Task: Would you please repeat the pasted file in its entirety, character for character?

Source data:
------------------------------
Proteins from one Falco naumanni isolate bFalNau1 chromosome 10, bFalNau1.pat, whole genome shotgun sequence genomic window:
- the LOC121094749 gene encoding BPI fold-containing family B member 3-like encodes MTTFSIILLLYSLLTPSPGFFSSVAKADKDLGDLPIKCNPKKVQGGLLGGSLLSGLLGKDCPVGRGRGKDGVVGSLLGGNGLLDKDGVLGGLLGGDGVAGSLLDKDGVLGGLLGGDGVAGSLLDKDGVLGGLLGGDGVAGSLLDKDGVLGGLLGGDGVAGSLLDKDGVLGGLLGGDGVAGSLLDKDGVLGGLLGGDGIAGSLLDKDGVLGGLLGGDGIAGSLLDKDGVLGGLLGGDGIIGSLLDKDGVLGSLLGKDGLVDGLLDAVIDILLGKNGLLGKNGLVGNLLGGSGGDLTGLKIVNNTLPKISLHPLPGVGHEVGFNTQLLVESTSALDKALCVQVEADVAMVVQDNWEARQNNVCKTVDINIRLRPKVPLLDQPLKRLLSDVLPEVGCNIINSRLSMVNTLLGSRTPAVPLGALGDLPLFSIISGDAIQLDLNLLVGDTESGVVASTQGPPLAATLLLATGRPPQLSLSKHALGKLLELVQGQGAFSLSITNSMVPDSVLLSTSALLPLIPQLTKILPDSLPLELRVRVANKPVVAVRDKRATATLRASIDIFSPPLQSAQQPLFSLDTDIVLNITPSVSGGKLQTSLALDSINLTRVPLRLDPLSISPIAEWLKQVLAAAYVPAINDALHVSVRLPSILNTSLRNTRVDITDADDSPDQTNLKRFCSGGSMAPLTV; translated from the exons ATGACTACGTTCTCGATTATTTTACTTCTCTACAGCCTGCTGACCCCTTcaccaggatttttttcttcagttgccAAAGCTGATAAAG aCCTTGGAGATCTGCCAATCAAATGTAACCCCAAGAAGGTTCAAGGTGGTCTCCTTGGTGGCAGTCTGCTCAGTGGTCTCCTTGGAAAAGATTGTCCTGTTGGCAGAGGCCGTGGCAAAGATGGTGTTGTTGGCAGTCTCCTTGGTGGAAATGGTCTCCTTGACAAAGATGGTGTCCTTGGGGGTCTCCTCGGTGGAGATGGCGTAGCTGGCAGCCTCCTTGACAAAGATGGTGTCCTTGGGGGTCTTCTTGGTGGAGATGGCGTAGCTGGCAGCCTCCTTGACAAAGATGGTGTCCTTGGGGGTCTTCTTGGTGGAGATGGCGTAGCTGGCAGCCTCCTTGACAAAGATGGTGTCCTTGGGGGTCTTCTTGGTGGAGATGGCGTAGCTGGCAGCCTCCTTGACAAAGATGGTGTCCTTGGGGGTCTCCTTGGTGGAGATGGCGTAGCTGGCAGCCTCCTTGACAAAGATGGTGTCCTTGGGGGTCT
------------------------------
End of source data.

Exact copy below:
Proteins from one Falco naumanni isolate bFalNau1 chromosome 10, bFalNau1.pat, whole genome shotgun sequence genomic window:
- the LOC121094749 gene encoding BPI fold-containing family B member 3-like encodes MTTFSIILLLYSLLTPSPGFFSSVAKADKDLGDLPIKCNPKKVQGGLLGGSLLSGLLGKDCPVGRGRGKDGVVGSLLGGNGLLDKDGVLGGLLGGDGVAGSLLDKDGVLGGLLGGDGVAGSLLDKDGVLGGLLGGDGVAGSLLDKDGVLGGLLGGDGVAGSLLDKDGVLGGLLGGDGVAGSLLDKDGVLGGLLGGDGIAGSLLDKDGVLGGLLGGDGIAGSLLDKDGVLGGLLGGDGIIGSLLDKDGVLGSLLGKDGLVDGLLDAVIDILLGKNGLLGKNGLVGNLLGGSGGDLTGLKIVNNTLPKISLHPLPGVGHEVGFNTQLLVESTSALDKALCVQVEADVAMVVQDNWEARQNNVCKTVDINIRLRPKVPLLDQPLKRLLSDVLPEVGCNIINSRLSMVNTLLGSRTPAVPLGALGDLPLFSIISGDAIQLDLNLLVGDTESGVVASTQGPPLAATLLLATGRPPQLSLSKHALGKLLELVQGQGAFSLSITNSMVPDSVLLSTSALLPLIPQLTKILPDSLPLELRVRVANKPVVAVRDKRATATLRASIDIFSPPLQSAQQPLFSLDTDIVLNITPSVSGGKLQTSLALDSINLTRVPLRLDPLSISPIAEWLKQVLAAAYVPAINDALHVSVRLPSILNTSLRNTRVDITDADDSPDQTNLKRFCSGGSMAPLTV; translated from the exons ATGACTACGTTCTCGATTATTTTACTTCTCTACAGCCTGCTGACCCCTTcaccaggatttttttcttcagttgccAAAGCTGATAAAG aCCTTGGAGATCTGCCAATCAAATGTAACCCCAAGAAGGTTCAAGGTGGTCTCCTTGGTGGCAGTCTGCTCAGTGGTCTCCTTGGAAAAGATTGTCCTGTTGGCAGAGGCCGTGGCAAAGATGGTGTTGTTGGCAGTCTCCTTGGTGGAAATGGTCTCCTTGACAAAGATGGTGTCCTTGGGGGTCTCCTCGGTGGAGATGGCGTAGCTGGCAGCCTCCTTGACAAAGATGGTGTCCTTGGGGGTCTTCTTGGTGGAGATGGCGTAGCTGGCAGCCTCCTTGACAAAGATGGTGTCCTTGGGGGTCTTCTTGGTGGAGATGGCGTAGCTGGCAGCCTCCTTGACAAAGATGGTGTCCTTGGGGGTCTTCTTGGTGGAGATGGCGTAGCTGGCAGCCTCCTTGACAAAGATGGTGTCCTTGGGGGTCTCCTTGGTGGAGATGGCGTAGCTGGCAGCCTCCTTGACAAAGATGGTGTCCTTGGGGGTCT